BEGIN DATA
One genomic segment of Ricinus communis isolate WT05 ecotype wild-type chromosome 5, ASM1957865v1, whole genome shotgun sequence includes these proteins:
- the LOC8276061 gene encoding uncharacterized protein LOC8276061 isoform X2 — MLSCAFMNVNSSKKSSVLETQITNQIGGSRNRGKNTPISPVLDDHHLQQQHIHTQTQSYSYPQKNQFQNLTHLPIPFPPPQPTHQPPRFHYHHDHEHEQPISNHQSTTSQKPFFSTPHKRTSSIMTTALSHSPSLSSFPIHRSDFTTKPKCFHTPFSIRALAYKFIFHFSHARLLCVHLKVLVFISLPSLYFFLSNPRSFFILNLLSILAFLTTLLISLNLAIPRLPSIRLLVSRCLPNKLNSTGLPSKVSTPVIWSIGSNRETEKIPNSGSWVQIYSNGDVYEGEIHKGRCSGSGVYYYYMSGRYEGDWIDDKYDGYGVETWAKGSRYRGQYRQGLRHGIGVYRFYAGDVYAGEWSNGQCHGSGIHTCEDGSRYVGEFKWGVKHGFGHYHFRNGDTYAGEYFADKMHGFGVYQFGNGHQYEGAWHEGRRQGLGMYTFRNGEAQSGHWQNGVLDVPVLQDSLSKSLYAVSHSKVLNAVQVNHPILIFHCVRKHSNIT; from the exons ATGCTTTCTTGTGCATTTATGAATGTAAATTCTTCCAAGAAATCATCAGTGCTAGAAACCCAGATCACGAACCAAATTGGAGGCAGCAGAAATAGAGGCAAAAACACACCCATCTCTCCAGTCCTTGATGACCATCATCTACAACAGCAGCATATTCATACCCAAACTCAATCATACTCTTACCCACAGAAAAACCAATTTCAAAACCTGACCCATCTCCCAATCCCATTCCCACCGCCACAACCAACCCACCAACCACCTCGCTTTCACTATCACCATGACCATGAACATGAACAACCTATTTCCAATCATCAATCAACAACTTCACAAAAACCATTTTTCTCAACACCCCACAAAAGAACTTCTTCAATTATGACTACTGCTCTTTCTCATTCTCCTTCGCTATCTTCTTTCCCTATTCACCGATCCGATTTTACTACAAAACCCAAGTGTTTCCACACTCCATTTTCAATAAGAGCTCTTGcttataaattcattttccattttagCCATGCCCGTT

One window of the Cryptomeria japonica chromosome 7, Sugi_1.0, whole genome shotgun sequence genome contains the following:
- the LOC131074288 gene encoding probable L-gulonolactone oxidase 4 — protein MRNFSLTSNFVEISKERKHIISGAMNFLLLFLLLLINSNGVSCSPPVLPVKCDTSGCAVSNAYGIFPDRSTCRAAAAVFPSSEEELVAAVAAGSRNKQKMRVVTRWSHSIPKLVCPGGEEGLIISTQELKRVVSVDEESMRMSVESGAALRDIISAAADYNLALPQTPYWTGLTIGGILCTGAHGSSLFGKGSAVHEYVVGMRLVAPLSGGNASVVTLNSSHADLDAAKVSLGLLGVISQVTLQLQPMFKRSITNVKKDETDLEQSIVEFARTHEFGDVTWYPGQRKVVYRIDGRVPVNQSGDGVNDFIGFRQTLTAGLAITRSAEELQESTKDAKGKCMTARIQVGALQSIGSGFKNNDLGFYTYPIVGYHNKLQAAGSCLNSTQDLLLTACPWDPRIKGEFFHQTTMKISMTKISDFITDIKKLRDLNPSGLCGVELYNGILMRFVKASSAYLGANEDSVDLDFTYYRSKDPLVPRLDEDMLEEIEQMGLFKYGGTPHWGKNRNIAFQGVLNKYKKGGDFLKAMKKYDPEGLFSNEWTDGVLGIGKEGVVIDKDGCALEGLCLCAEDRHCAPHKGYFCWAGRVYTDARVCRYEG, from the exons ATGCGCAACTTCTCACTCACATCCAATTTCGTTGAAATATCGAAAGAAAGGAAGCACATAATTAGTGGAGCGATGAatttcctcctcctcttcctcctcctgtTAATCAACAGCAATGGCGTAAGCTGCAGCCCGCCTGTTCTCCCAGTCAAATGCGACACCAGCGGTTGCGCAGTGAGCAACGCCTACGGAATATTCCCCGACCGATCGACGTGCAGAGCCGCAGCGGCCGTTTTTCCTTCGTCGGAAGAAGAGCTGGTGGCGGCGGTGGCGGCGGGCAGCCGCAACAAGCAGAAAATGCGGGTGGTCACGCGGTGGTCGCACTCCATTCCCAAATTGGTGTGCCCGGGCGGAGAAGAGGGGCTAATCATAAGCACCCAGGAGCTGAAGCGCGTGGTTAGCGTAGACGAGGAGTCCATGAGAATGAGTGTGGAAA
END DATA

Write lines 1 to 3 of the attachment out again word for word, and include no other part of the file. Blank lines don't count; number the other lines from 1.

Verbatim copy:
One genomic segment of Ricinus communis isolate WT05 ecotype wild-type chromosome 5, ASM1957865v1, whole genome shotgun sequence includes these proteins:
- the LOC8276061 gene encoding uncharacterized protein LOC8276061 isoform X2 — MLSCAFMNVNSSKKSSVLETQITNQIGGSRNRGKNTPISPVLDDHHLQQQHIHTQTQSYSYPQKNQFQNLTHLPIPFPPPQPTHQPPRFHYHHDHEHEQPISNHQSTTSQKPFFSTPHKRTSSIMTTALSHSPSLSSFPIHRSDFTTKPKCFHTPFSIRALAYKFIFHFSHARLLCVHLKVLVFISLPSLYFFLSNPRSFFILNLLSILAFLTTLLISLNLAIPRLPSIRLLVSRCLPNKLNSTGLPSKVSTPVIWSIGSNRETEKIPNSGSWVQIYSNGDVYEGEIHKGRCSGSGVYYYYMSGRYEGDWIDDKYDGYGVETWAKGSRYRGQYRQGLRHGIGVYRFYAGDVYAGEWSNGQCHGSGIHTCEDGSRYVGEFKWGVKHGFGHYHFRNGDTYAGEYFADKMHGFGVYQFGNGHQYEGAWHEGRRQGLGMYTFRNGEAQSGHWQNGVLDVPVLQDSLSKSLYAVSHSKVLNAVQVNHPILIFHCVRKHSNIT; from the exons ATGCTTTCTTGTGCATTTATGAATGTAAATTCTTCCAAGAAATCATCAGTGCTAGAAACCCAGATCACGAACCAAATTGGAGGCAGCAGAAATAGAGGCAAAAACACACCCATCTCTCCAGTCCTTGATGACCATCATCTACAACAGCAGCATATTCATACCCAAACTCAATCATACTCTTACCCACAGAAAAACCAATTTCAAAACCTGACCCATCTCCCAATCCCATTCCCACCGCCACAACCAACCCACCAACCACCTCGCTTTCACTATCACCATGACCATGAACATGAACAACCTATTTCCAATCATCAATCAACAACTTCACAAAAACCATTTTTCTCAACACCCCACAAAAGAACTTCTTCAATTATGACTACTGCTCTTTCTCATTCTCCTTCGCTATCTTCTTTCCCTATTCACCGATCCGATTTTACTACAAAACCCAAGTGTTTCCACACTCCATTTTCAATAAGAGCTCTTGcttataaattcattttccattttagCCATGCCCGTT

One window of the Cryptomeria japonica chromosome 7, Sugi_1.0, whole genome shotgun sequence genome contains the following: